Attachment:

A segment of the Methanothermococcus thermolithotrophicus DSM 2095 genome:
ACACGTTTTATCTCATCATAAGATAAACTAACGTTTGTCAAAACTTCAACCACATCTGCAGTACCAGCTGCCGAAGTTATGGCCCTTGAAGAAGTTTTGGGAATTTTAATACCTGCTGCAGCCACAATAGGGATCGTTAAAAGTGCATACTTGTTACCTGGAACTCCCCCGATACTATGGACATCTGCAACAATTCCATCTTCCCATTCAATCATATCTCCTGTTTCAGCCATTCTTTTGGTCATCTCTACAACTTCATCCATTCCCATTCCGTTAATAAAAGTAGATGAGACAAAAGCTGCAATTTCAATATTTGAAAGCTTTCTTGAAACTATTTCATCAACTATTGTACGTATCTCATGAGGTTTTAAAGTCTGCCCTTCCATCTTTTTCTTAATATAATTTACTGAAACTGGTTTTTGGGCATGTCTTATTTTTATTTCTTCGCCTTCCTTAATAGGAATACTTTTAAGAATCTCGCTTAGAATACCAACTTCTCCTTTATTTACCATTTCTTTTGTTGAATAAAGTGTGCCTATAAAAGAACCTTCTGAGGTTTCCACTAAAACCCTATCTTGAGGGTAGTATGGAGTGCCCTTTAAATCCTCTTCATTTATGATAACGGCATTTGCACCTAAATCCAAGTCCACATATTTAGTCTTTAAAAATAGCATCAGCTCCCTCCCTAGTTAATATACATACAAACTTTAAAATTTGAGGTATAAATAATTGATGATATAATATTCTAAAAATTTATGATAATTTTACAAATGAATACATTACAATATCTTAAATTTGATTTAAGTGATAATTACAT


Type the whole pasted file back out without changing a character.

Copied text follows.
A segment of the Methanothermococcus thermolithotrophicus DSM 2095 genome:
ACACGTTTTATCTCATCATAAGATAAACTAACGTTTGTCAAAACTTCAACCACATCTGCAGTACCAGCTGCCGAAGTTATGGCCCTTGAAGAAGTTTTGGGAATTTTAATACCTGCTGCAGCCACAATAGGGATCGTTAAAAGTGCATACTTGTTACCTGGAACTCCCCCGATACTATGGACATCTGCAACAATTCCATCTTCCCATTCAATCATATCTCCTGTTTCAGCCATTCTTTTGGTCATCTCTACAACTTCATCCATTCCCATTCCGTTAATAAAAGTAGATGAGACAAAAGCTGCAATTTCAATATTTGAAAGCTTTCTTGAAACTATTTCATCAACTATTGTACGTATCTCATGAGGTTTTAAAGTCTGCCCTTCCATCTTTTTCTTAATATAATTTACTGAAACTGGTTTTTGGGCATGTCTTATTTTTATTTCTTCGCCTTCCTTAATAGGAATACTTTTAAGAATCTCGCTTAGAATACCAACTTCTCCTTTATTTACCATTTCTTTTGTTGAATAAAGTGTGCCTATAAAAGAACCTTCTGAGGTTTCCACTAAAACCCTATCTTGAGGGTAGTATGGAGTGCCCTTTAAATCCTCTTCATTTATGATAACGGCATTTGCACCTAAATCCAAGTCCACATATTTAGTCTTTAAAAATAGCATCAGCTCCCTCCCTAGTTAATATACATACAAACTTTAAAATTTGAGGTATAAATAATTGATGATATAATATTCTAAAAATTTATGATAATTTTACAAATGAATACATTACAATATCTTAAATTTGATTTAAGTGATAATTACAT